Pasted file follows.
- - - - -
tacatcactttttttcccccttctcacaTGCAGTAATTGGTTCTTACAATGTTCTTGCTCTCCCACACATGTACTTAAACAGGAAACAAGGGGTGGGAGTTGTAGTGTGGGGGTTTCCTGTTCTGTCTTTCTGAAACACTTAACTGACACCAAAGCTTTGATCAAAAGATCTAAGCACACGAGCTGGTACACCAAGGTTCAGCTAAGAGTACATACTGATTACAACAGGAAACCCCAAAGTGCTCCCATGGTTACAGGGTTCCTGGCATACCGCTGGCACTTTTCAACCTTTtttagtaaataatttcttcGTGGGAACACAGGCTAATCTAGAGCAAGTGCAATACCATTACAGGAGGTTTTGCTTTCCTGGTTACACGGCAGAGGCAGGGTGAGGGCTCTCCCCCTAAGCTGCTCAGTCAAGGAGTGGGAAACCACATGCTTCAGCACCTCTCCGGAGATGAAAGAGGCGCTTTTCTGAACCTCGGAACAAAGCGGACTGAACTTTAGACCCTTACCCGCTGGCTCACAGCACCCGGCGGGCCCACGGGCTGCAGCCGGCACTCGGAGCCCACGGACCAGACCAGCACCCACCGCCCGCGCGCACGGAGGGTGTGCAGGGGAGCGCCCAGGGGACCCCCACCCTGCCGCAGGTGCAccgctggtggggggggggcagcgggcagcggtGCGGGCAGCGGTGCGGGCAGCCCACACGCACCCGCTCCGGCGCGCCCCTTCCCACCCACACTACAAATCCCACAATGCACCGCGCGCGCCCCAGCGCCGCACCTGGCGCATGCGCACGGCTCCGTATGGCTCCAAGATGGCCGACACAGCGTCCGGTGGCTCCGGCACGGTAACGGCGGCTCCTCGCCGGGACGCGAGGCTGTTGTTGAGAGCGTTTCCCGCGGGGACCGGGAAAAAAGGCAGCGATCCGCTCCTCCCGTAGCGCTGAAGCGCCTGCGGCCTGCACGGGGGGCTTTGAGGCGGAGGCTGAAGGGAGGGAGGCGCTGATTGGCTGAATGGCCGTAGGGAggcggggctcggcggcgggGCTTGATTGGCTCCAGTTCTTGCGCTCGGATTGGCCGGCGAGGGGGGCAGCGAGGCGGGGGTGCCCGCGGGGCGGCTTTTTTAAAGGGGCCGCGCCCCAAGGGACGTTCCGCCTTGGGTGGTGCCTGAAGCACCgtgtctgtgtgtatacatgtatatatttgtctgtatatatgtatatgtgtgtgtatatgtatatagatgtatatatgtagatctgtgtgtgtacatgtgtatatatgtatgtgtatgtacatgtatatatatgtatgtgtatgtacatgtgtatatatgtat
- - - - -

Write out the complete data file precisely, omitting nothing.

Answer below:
tacatcactttttttcccccttctcacaTGCAGTAATTGGTTCTTACAATGTTCTTGCTCTCCCACACATGTACTTAAACAGGAAACAAGGGGTGGGAGTTGTAGTGTGGGGGTTTCCTGTTCTGTCTTTCTGAAACACTTAACTGACACCAAAGCTTTGATCAAAAGATCTAAGCACACGAGCTGGTACACCAAGGTTCAGCTAAGAGTACATACTGATTACAACAGGAAACCCCAAAGTGCTCCCATGGTTACAGGGTTCCTGGCATACCGCTGGCACTTTTCAACCTTTtttagtaaataatttcttcGTGGGAACACAGGCTAATCTAGAGCAAGTGCAATACCATTACAGGAGGTTTTGCTTTCCTGGTTACACGGCAGAGGCAGGGTGAGGGCTCTCCCCCTAAGCTGCTCAGTCAAGGAGTGGGAAACCACATGCTTCAGCACCTCTCCGGAGATGAAAGAGGCGCTTTTCTGAACCTCGGAACAAAGCGGACTGAACTTTAGACCCTTACCCGCTGGCTCACAGCACCCGGCGGGCCCACGGGCTGCAGCCGGCACTCGGAGCCCACGGACCAGACCAGCACCCACCGCCCGCGCGCACGGAGGGTGTGCAGGGGAGCGCCCAGGGGACCCCCACCCTGCCGCAGGTGCAccgctggtggggggggggcagcgggcagcggtGCGGGCAGCGGTGCGGGCAGCCCACACGCACCCGCTCCGGCGCGCCCCTTCCCACCCACACTACAAATCCCACAATGCACCGCGCGCGCCCCAGCGCCGCACCTGGCGCATGCGCACGGCTCCGTATGGCTCCAAGATGGCCGACACAGCGTCCGGTGGCTCCGGCACGGTAACGGCGGCTCCTCGCCGGGACGCGAGGCTGTTGTTGAGAGCGTTTCCCGCGGGGACCGGGAAAAAAGGCAGCGATCCGCTCCTCCCGTAGCGCTGAAGCGCCTGCGGCCTGCACGGGGGGCTTTGAGGCGGAGGCTGAAGGGAGGGAGGCGCTGATTGGCTGAATGGCCGTAGGGAggcggggctcggcggcgggGCTTGATTGGCTCCAGTTCTTGCGCTCGGATTGGCCGGCGAGGGGGGCAGCGAGGCGGGGGTGCCCGCGGGGCGGCTTTTTTAAAGGGGCCGCGCCCCAAGGGACGTTCCGCCTTGGGTGGTGCCTGAAGCACCgtgtctgtgtgtatacatgtatatatttgtctgtatatatgtatatgtgtgtgtatatgtatatagatgtatatatgtagatctgtgtgtgtacatgtgtatatatgtatgtgtatgtacatgtatatatatgtatgtgtatgtacatgtgtatatatgtat